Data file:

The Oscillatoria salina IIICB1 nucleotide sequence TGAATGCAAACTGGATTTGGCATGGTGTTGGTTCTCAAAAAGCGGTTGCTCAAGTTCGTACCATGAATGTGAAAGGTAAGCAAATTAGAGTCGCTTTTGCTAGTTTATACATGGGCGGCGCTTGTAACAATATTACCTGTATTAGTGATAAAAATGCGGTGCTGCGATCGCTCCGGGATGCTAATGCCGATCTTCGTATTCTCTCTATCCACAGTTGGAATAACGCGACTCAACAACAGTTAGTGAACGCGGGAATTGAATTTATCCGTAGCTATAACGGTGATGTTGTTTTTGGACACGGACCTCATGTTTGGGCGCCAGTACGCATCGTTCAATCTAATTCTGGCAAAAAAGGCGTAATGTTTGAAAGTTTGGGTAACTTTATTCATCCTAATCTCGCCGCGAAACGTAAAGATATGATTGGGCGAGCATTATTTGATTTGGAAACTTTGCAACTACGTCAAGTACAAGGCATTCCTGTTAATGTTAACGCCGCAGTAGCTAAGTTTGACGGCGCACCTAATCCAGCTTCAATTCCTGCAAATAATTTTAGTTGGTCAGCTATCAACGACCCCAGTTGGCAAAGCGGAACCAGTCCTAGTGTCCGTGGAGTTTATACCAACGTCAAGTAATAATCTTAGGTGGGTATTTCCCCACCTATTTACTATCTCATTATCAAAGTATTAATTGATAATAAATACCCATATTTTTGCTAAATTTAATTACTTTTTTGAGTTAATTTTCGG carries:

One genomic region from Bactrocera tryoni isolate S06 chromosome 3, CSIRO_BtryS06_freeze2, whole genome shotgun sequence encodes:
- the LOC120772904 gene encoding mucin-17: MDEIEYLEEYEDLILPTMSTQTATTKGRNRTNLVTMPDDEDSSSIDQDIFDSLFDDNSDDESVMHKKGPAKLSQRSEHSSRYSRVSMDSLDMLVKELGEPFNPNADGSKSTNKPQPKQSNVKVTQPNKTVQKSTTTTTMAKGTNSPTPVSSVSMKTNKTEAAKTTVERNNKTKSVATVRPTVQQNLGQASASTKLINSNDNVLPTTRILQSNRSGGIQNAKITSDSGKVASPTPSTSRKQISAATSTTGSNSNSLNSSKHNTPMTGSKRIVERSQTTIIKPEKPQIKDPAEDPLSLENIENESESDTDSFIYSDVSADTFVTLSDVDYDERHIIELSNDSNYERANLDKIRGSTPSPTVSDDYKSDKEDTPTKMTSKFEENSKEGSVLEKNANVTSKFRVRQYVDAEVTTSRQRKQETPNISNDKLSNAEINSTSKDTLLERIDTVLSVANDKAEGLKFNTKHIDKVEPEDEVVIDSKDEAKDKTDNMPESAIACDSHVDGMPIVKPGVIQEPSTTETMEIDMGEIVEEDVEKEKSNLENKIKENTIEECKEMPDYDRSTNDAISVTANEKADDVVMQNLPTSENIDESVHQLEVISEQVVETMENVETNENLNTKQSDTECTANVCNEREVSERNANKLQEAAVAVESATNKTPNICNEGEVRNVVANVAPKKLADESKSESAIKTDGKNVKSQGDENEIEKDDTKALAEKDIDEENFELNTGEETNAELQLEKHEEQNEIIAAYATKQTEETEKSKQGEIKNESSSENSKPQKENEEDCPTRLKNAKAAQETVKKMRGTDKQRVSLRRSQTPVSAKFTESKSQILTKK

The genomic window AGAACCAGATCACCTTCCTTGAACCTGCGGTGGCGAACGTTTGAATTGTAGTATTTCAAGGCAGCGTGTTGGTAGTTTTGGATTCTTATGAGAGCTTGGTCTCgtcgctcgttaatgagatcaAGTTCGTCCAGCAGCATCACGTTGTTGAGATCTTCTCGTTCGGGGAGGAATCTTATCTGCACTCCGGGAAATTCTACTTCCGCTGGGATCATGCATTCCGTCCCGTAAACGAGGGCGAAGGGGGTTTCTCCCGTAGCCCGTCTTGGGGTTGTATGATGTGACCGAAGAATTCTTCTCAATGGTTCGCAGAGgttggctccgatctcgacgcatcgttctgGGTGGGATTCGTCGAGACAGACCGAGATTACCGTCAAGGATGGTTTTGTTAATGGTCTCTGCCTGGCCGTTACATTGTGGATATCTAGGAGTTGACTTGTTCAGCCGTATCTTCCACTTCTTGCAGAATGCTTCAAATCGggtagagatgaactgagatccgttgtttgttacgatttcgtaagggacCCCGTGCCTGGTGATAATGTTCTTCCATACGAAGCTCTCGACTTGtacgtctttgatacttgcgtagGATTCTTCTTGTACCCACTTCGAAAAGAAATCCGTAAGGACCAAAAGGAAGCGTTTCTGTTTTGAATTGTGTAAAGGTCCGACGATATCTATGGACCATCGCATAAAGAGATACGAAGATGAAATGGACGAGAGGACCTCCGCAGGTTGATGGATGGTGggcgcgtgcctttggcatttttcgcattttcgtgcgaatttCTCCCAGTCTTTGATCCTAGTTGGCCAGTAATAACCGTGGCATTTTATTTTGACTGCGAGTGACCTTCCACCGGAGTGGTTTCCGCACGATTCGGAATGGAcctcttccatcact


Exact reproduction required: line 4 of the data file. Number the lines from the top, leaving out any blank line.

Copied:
The genomic window AGAACCAGATCACCTTCCTTGAACCTGCGGTGGCGAACGTTTGAATTGTAGTATTTCAAGGCAGCGTGTTGGTAGTTTTGGATTCTTATGAGAGCTTGGTCTCgtcgctcgttaatgagatcaAGTTCGTCCAGCAGCATCACGTTGTTGAGATCTTCTCGTTCGGGGAGGAATCTTATCTGCACTCCGGGAAATTCTACTTCCGCTGGGATCATGCATTCCGTCCCGTAAACGAGGGCGAAGGGGGTTTCTCCCGTAGCCCGTCTTGGGGTTGTATGATGTGACCGAAGAATTCTTCTCAATGGTTCGCAGAGgttggctccgatctcgacgcatcgttctgGGTGGGATTCGTCGAGACAGACCGAGATTACCGTCAAGGATGGTTTTGTTAATGGTCTCTGCCTGGCCGTTACATTGTGGATATCTAGGAGTTGACTTGTTCAGCCGTATCTTCCACTTCTTGCAGAATGCTTCAAATCGggtagagatgaactgagatccgttgtttgttacgatttcgtaagggacCCCGTGCCTGGTGATAATGTTCTTCCATACGAAGCTCTCGACTTGtacgtctttgatacttgcgtagGATTCTTCTTGTACCCACTTCGAAAAGAAATCCGTAAGGACCAAAAGGAAGCGTTTCTGTTTTGAATTGTGTAAAGGTCCGACGATATCTATGGACCATCGCATAAAGAGATACGAAGATGAAATGGACGAGAGGACCTCCGCAGGTTGATGGATGGTGggcgcgtgcctttggcatttttcgcattttcgtgcgaatttCTCCCAGTCTTTGATCCTAGTTGGCCAGTAATAACCGTGGCATTTTATTTTGACTGCGAGTGACCTTCCACCGGAGTGGTTTCCGCACGATTCGGAATGGAcctcttccatcact